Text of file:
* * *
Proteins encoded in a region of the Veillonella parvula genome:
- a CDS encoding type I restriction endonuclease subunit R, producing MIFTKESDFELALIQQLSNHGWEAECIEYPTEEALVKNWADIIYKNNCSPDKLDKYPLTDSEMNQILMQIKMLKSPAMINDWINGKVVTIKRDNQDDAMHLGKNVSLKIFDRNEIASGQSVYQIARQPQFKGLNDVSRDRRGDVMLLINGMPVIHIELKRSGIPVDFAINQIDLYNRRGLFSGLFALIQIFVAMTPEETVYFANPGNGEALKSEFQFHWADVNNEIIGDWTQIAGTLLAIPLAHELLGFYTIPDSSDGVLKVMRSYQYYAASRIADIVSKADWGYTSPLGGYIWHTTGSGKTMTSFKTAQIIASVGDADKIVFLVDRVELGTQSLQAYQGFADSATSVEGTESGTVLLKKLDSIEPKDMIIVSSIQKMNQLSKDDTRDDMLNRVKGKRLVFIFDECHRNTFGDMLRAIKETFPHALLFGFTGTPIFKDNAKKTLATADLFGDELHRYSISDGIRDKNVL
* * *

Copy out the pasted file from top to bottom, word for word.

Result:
Proteins encoded in a region of the Veillonella parvula genome:
- a CDS encoding type I restriction endonuclease subunit R, producing MIFTKESDFELALIQQLSNHGWEAECIEYPTEEALVKNWADIIYKNNCSPDKLDKYPLTDSEMNQILMQIKMLKSPAMINDWINGKVVTIKRDNQDDAMHLGKNVSLKIFDRNEIASGQSVYQIARQPQFKGLNDVSRDRRGDVMLLINGMPVIHIELKRSGIPVDFAINQIDLYNRRGLFSGLFALIQIFVAMTPEETVYFANPGNGEALKSEFQFHWADVNNEIIGDWTQIAGTLLAIPLAHELLGFYTIPDSSDGVLKVMRSYQYYAASRIADIVSKADWGYTSPLGGYIWHTTGSGKTMTSFKTAQIIASVGDADKIVFLVDRVELGTQSLQAYQGFADSATSVEGTESGTVLLKKLDSIEPKDMIIVSSIQKMNQLSKDDTRDDMLNRVKGKRLVFIFDECHRNTFGDMLRAIKETFPHALLFGFTGTPIFKDNAKKTLATADLFGDELHRYSISDGIRDKNVL